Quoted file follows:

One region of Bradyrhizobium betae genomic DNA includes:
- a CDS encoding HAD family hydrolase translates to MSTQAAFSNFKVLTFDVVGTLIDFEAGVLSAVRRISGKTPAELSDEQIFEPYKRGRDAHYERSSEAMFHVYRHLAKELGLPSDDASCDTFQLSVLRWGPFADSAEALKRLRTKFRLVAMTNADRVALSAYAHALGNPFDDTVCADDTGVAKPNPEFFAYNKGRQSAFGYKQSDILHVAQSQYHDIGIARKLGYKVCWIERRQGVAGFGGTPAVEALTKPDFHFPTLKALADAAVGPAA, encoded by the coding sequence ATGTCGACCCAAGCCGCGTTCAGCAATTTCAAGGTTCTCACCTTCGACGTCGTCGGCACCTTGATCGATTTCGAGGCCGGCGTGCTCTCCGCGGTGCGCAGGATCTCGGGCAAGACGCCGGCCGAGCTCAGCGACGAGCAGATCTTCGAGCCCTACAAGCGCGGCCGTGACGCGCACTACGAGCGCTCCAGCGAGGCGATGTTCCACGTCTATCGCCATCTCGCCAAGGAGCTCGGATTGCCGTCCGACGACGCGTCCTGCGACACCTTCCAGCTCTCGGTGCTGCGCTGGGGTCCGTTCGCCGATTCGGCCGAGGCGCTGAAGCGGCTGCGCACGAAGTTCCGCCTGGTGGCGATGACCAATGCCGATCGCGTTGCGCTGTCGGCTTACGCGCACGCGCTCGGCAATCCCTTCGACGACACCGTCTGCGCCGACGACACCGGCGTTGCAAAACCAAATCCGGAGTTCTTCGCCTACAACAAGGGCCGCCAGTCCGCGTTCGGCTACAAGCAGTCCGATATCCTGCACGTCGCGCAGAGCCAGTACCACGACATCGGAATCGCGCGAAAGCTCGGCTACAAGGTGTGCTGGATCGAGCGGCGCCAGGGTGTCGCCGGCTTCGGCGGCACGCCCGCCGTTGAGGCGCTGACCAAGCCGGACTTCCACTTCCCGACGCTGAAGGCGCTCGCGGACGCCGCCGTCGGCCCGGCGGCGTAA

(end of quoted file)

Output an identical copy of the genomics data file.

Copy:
One region of Bradyrhizobium betae genomic DNA includes:
- a CDS encoding HAD family hydrolase translates to MSTQAAFSNFKVLTFDVVGTLIDFEAGVLSAVRRISGKTPAELSDEQIFEPYKRGRDAHYERSSEAMFHVYRHLAKELGLPSDDASCDTFQLSVLRWGPFADSAEALKRLRTKFRLVAMTNADRVALSAYAHALGNPFDDTVCADDTGVAKPNPEFFAYNKGRQSAFGYKQSDILHVAQSQYHDIGIARKLGYKVCWIERRQGVAGFGGTPAVEALTKPDFHFPTLKALADAAVGPAA, encoded by the coding sequence ATGTCGACCCAAGCCGCGTTCAGCAATTTCAAGGTTCTCACCTTCGACGTCGTCGGCACCTTGATCGATTTCGAGGCCGGCGTGCTCTCCGCGGTGCGCAGGATCTCGGGCAAGACGCCGGCCGAGCTCAGCGACGAGCAGATCTTCGAGCCCTACAAGCGCGGCCGTGACGCGCACTACGAGCGCTCCAGCGAGGCGATGTTCCACGTCTATCGCCATCTCGCCAAGGAGCTCGGATTGCCGTCCGACGACGCGTCCTGCGACACCTTCCAGCTCTCGGTGCTGCGCTGGGGTCCGTTCGCCGATTCGGCCGAGGCGCTGAAGCGGCTGCGCACGAAGTTCCGCCTGGTGGCGATGACCAATGCCGATCGCGTTGCGCTGTCGGCTTACGCGCACGCGCTCGGCAATCCCTTCGACGACACCGTCTGCGCCGACGACACCGGCGTTGCAAAACCAAATCCGGAGTTCTTCGCCTACAACAAGGGCCGCCAGTCCGCGTTCGGCTACAAGCAGTCCGATATCCTGCACGTCGCGCAGAGCCAGTACCACGACATCGGAATCGCGCGAAAGCTCGGCTACAAGGTGTGCTGGATCGAGCGGCGCCAGGGTGTCGCCGGCTTCGGCGGCACGCCCGCCGTTGAGGCGCTGACCAAGCCGGACTTCCACTTCCCGACGCTGAAGGCGCTCGCGGACGCCGCCGTCGGCCCGGCGGCGTAA